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Classifying Fantasy Subgenres
Many books are classified with the broad term “fantasy” but there are many subgenres within this that need to be discussed. Not every style of writing fantasy appeals to every person so I am going to break down five of the most frequently seen fantasy subgenres plus gives you some required, I mean, recommended reading if you want to try this new genre!
Has fantasy elements but takes place in a city setting, usually more modern. Think werewolves and vampires or magic in a large metropolis.
Our world has a parallel magical world in which a lot of customs and traditions are the same but there is the presence of magic
A new world is created with it’s own sets of rules, lands, and cultures typically different from our own although they may bear some resemblance to our world. There is usually a Hero or Heroine that drives the story forward and a large cast of characters.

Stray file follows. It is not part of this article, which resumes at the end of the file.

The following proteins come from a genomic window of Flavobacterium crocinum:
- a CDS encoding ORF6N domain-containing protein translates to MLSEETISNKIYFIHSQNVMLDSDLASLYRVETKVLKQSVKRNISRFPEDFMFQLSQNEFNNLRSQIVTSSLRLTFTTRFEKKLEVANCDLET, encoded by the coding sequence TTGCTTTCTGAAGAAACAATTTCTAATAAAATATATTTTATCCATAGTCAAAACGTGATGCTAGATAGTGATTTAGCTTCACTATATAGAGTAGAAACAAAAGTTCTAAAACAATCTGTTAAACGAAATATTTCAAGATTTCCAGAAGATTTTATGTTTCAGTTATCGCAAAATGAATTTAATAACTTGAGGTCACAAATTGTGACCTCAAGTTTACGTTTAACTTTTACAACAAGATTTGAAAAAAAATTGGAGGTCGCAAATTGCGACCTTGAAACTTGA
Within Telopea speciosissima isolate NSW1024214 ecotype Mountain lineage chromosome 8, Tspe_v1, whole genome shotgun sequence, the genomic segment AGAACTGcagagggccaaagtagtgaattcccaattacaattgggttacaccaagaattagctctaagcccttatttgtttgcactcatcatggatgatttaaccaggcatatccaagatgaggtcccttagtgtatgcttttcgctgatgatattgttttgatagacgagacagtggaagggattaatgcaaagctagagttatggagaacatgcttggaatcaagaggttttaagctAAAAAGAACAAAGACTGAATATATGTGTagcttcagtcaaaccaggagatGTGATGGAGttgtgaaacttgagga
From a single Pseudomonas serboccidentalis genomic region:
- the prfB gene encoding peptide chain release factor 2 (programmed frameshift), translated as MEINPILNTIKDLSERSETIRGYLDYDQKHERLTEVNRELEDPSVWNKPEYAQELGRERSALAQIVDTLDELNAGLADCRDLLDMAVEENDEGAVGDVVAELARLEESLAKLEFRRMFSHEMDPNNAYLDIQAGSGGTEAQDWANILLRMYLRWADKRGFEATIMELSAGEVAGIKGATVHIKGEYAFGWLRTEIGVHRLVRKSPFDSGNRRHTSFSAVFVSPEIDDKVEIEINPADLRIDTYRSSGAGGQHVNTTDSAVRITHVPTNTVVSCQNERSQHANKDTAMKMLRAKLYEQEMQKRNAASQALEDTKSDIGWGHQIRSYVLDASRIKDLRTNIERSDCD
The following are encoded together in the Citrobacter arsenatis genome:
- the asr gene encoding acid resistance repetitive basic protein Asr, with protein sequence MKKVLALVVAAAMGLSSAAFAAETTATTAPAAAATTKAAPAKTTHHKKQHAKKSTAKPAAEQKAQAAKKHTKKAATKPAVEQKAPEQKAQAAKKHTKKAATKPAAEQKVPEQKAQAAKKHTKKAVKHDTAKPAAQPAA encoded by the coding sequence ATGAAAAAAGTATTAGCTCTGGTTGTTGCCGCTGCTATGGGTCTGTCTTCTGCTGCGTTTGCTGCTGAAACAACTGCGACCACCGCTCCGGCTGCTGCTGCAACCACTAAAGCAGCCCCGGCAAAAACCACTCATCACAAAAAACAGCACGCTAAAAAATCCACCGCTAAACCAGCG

Mostly a “catch-all” for everything that isn’t Quest Driven or Hero-centric. This has a changing definition and many people use it as they see fit to describe fantasy books that they don’t know how else to classify. Traditionally it means it has less magic and has more “realness” to it.
Takes place in a historical setting with the inclusion of fantasy elements to tell the history we “know”
Every “fantasy” book can be classified even further but sometimes it is hard to say EXACTLY which each is, as the definition for low fantasy is constantly changing. There are also TONS of subgenres that you can look up and find a whole new world (sometimes literally). I hope this post helps you figure out which type of fantasy you like to read, want to read more of, and even what to avoid!